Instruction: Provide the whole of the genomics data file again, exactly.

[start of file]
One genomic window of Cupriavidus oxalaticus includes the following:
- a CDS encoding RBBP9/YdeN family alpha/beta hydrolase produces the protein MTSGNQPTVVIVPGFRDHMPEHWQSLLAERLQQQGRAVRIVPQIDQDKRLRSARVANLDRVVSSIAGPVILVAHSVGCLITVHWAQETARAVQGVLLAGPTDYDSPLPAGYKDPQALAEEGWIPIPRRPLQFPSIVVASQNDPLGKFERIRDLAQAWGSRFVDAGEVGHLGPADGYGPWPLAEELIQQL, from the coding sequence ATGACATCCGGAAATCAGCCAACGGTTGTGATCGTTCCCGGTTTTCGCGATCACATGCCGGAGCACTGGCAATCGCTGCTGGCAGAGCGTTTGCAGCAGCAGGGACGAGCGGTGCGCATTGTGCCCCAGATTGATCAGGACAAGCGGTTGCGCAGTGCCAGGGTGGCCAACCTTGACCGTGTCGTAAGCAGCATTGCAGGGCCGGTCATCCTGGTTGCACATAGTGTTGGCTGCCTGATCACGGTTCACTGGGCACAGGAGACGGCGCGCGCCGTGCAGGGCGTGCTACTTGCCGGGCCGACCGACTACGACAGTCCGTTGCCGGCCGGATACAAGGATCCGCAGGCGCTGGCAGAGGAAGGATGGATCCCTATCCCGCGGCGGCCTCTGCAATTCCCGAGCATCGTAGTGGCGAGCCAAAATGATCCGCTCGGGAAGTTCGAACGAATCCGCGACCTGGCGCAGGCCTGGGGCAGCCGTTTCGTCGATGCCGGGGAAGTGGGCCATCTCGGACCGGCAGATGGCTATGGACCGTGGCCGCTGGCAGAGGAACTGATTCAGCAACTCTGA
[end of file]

One genomic window of Cupriavidus oxalaticus includes the following:
- a CDS encoding RBBP9/YdeN family alpha/beta hydrolase produces the protein MTSGNQPTVVIVPGFRDHMPEHWQSLLAERLQQQGRAVRIVPQIDQDKRLRSARVANLDRVVSSIAGPVILVAHSVGCLITVHWAQETARAVQGVLLAGPTDYDSPLPAGYKDPQALAEEGWIPIPRRPLQFPSIVVASQNDPLGKFERIRDLAQAWGSRFVDAGEVGHLGPADGYGPWPLAEELIQQL, from the coding sequence ATGACATCCGGAAATCAGCCAACGGTTGTGATCGTTCCCGGTTTTCGCGATCACATGCCGGAGCACTGGCAATCGCTGCTGGCAGAGCGTTTGCAGCAGCAGGGACGAGCGGTGCGCATTGTGCCCCAGATTGATCAGGACAAGCGGTTGCGCAGTGCCAGGGTGGCCAACCTTGACCGTGTCGTAAGCAGCATTGCAGGGCCGGTCATCCTGGTTGCACATAGTGTTGGCTGCCTGATCACGGTTCACTGGGCACAGGAGACGGCGCGCGCCGTGCAGGGCGTGCTACTTGCCGGGCCGACCGACTACGACAGTCCGTTGCCGGCCGGATACAAGGATCCGCAGGCGCTGGCAGAGGAAGGATGGATCCCTATCCCGCGGCGGCCTCTGCAATTCCCGAGCATCGTAGTGGCGAGCCAAAATGATCCGCTCGGGAAGTTCGAACGAATCCGCGACCTGGCGCAGGCCTGGGGCAGCCGTTTCGTCGATGCCGGGGAAGTGGGCCATCTCGGACCGGCAGATGGCTATGGACCGTGGCCGCTGGCAGAGGAACTGATTCAGCAACTCTGA